Imatges de pÓgina
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PROPER NAMES.

1. Ua, or o, signifying a descendant, and mac, a son, are prefixed to the sirnames of men; as, Pattruic O'Neill, Patrick O'Neill; Seamus Mhac Seain, James Johnson.

2. But ni and nic are prefixed to the sirnames of women; ni, if the masculine be o; and nic, if it be mac; as, Maible Ni Neill, Mable O'Neill; Caitrin Nic Seain, Catharine Johnson. (116)

3. When a person's sirname is asked, the answer is given of the tribe, stock, or branch from which he has his name; as, car sloinnead duit? of what sirname are you? do, or de clann O'Neill, of the O'Neills.

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Concubar o Hara, is Eiblin ni Ara ba iad sin cloinn Dhomnaill ui

Ara.

Connor O'Hara, and
Evilina O'Hara were
children of Daniel
O'Hara.

NUMERALS.

1. Adjectives signifying number precede their substantives; as, aon duine, one man; gaċ uile la, every day.

2. But if the number be expressed in two or more words, then the substantive follows the first adjective; as, tri fear dèag is ceitre fitċead, ninety-three men; an seisad caibidil fitċead, the twenty-sixth chapter.

3. Every number, in which do, two, is expressed, requires the substantive in the ablative singular; as, da cloic, two stones.

4. Every number, in which seaċt, oċt, naoi, deic, or dèag is expressed, requires the substantive in the nominative plural eclipsed; as, seaċt gcloċa, seven

stones.

5. In speaking of the succession of kings, and the like, the cardinal numeral is rather used than the ordinal; as, Seoirse an tri, George the third; rather than Seoirse an treas.

6. There are several peculiar forms of expressing the numbers of different species, which may be collected from the following examples.

The construction of Numerals promiscuously exem plified.

Do be an cead duine an

cead peacać,

The first man was the first sinner.

Lùi an se dèag, a riogas Lewis the sixteenth, who

san Fhrainc,

Leis nar bail don uile bean amain, act Muire matair,

reigns in France.

To whom there was no woman agreeable, but Mary the mother.

Ta

Ta da cloic mine ann so,

Ta tri cloċa-ceitre cloċa -cuig cloċa-se cloċa -seaċt gcloċa - oċt gcloċa-naoid geloċa deić geloċa-aon cloc dèag-da cloiċ dèag, &c.

Ta an da eaċ is fearr ar bit ag teact anois on geurrać,

of

There are two stones meal here. There are three, four, five, six, seven, eight, nine, ten, eleven, twelve stones, &c.

The two best horses are now coming from the Curragh.

Ta na tri heic ar ti rit The three horses are about

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Ta seact neić go fior mait ag teaćt go Faite na maga, Ca lion, no ca mead daoine do śuid ag an mbord? Seact gcloigne dèag, idir fear agus bean,

Ca mead cinn eallaig ag hatair?

Ta naoi gcìnn dèag air. fitċead,

Tri gaile capall bealaig,

Triur bò bainne,
Cuingir capall seisrige,
Da boloig oig,
Da seafaig big,
Tri coiriġ dèag,

Seaċt nuan, agus aon sean
lair,
Ca mèad daoine cloinne
ag hatair?

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1. Personal pronouns agree in mumber, gender, and person, with the nouns to which they refer; as, is mor na daoine iad, they are great men.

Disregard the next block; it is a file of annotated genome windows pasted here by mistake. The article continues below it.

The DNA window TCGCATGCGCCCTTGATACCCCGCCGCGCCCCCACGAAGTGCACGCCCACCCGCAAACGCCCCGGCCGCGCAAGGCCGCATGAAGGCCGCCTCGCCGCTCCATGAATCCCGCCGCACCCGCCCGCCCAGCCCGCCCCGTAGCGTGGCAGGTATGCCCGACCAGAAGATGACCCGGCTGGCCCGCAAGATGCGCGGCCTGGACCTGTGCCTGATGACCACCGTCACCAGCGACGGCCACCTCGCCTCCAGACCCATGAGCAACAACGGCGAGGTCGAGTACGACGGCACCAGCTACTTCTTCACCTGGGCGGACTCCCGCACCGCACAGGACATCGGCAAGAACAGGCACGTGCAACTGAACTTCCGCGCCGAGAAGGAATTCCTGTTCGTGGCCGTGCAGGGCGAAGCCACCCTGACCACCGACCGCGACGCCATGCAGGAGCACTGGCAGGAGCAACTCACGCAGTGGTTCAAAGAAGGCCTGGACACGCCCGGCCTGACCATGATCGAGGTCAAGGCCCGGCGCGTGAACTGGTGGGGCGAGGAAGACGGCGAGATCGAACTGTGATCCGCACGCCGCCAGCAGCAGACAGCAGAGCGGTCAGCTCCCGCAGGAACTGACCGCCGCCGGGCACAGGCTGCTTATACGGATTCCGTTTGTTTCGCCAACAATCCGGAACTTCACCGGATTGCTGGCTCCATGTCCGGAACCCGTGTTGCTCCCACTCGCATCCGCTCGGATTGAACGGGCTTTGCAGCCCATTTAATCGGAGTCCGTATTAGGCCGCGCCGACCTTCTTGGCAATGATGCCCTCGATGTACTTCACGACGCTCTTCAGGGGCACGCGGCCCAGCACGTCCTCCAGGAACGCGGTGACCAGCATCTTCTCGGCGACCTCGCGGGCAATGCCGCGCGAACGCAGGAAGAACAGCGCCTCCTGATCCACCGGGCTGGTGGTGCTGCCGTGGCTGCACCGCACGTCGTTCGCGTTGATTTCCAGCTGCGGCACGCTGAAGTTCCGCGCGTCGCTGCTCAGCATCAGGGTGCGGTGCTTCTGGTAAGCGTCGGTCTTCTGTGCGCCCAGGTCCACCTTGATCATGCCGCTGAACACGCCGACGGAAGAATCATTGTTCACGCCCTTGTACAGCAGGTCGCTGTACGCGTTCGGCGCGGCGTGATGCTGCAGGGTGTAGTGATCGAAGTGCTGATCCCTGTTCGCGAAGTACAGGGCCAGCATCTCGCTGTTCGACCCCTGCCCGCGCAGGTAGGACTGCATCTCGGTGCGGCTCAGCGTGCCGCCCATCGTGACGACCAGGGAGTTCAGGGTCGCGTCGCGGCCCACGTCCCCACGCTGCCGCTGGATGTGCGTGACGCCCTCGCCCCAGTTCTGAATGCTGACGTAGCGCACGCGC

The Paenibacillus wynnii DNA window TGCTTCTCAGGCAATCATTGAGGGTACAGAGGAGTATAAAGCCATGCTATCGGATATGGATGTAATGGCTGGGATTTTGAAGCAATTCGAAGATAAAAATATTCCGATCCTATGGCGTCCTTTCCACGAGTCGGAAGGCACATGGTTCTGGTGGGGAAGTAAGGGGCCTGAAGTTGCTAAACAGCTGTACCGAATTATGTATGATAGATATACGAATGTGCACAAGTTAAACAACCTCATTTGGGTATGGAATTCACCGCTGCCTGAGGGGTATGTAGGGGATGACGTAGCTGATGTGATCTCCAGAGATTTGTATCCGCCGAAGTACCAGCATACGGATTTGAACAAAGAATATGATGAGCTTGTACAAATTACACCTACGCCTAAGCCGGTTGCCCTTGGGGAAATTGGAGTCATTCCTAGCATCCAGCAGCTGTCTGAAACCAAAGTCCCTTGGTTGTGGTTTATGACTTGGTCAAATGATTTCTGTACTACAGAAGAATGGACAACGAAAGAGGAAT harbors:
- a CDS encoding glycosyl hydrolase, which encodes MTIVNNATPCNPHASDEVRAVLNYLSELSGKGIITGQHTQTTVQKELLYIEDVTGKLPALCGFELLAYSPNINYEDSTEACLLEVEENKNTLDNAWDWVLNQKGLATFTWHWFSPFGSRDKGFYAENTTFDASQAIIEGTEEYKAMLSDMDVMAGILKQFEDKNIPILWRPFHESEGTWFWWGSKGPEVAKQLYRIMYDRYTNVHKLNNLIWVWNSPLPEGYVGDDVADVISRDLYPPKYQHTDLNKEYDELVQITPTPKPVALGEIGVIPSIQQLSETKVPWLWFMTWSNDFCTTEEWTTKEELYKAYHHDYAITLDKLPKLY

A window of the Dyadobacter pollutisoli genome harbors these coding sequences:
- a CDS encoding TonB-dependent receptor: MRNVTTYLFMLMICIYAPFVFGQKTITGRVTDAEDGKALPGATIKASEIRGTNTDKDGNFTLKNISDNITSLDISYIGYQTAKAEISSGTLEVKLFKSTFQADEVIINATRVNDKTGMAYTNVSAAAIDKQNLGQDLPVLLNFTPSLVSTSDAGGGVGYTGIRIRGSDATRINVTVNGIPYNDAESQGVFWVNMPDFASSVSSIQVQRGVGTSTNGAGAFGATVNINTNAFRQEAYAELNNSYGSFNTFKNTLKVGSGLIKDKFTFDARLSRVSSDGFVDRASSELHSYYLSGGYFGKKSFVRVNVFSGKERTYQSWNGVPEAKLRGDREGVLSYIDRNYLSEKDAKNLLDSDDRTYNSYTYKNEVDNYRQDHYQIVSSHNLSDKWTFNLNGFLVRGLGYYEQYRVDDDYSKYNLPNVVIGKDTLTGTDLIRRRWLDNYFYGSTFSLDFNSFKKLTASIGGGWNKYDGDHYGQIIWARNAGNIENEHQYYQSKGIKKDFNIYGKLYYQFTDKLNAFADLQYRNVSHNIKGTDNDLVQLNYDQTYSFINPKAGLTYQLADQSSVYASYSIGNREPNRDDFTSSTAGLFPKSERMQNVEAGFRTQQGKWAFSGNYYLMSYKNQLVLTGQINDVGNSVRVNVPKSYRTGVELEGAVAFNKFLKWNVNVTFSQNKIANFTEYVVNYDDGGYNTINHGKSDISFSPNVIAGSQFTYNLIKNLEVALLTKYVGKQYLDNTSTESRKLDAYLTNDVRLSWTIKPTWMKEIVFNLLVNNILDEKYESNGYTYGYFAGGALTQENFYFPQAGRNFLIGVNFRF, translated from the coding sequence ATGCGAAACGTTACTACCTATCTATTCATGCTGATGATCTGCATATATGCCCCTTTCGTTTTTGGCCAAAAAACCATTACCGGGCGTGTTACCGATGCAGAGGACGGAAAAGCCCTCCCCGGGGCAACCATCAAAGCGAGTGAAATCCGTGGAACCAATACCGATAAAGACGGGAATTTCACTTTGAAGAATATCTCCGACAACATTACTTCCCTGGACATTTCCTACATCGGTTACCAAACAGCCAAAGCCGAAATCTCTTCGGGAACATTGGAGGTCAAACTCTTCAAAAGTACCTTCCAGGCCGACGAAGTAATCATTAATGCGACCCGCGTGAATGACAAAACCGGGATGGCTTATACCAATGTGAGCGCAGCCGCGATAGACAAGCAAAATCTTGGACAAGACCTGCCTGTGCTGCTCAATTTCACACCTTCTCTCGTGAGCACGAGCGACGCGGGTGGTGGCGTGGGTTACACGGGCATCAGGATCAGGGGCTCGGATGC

2. If a sentence be in place of the antecedent, the pronoun is in the third person singular, masculine; as, an grian a faiceal is aoibin è, to see the sun is pleasant.

3. If two or more persons or things be spoken of in a sentence, the pronoun will agree with the first person rather than the second, and with the second person rather than the third; as, cuaid tusa agus misi go Báileat cliat, agus bi sinn ann o bèaltine go dti an lugnosa, you and I went to Dublin, and we were there from May until August.

4. The pronouns se, si, sinn, sib, siad, are com monly used in the nominative; and é, i, inn, ib, iad, in the accusative; as, do buail sinn iad, we struck them; do buail siad inn, they struck us.

* E, i, inn, ib, iad, are used in the nominative after an, ba, as, ca, naċ, gurab, creud; as, naċ iad sin na daoine? are not these the men? as e so, or 'se so an la, this is the day. (118)

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5. The datives of the personal pronouns may be aspirated or not, as shall sound most smoothly. But after n, t, or d, they are never aspirated; as, is fearr duit, or duit, it is better for you; is miann dam, I desire.

The construction of the personal pronouns promiscuously exemplified,

Tabair dam an leine glan, Thug si acmusan geur do,

Do spreag se go geur e, Is mait an duine e, is breag an bean i,

Is trom an cloċ i, is fuar an maidin i, Chuaid se cum a dunaig tuaite,

Is gasun drocuinte è, Ta se na gasun droċ*uinte, Tame foglaim mo leigion, Sgrioban seisean a cleaċt, Ni siad moran torann, Racaid mo dearbratair agus misi cum an aonaig, Fuair se è faoi na cosaib,

Moran saotar air beagan bid,

Is mor a claoidean se an corp,

Is beag a cuiread se orm siubal air cois go Luimneać, Bàs na gcarad se buaidir sa mearaid me,

Give me the clean shirt. She gave him a sharp rebuke.

She rebuked him sharply, He is a good man, she is a fine woman. It is a heavy stone, it is a cold morning. He went to his country house.

He is a naughty boy.

I am learning my lesson, He writes his exercise. : They make much noise. My brother and I will go to the fair.

He found it under his feet.

Much labour and little meat.

Greatly it afflicts the body. I would think little of walking to Limerick.

The death of my friends is what troubles and distresses me.

'Se

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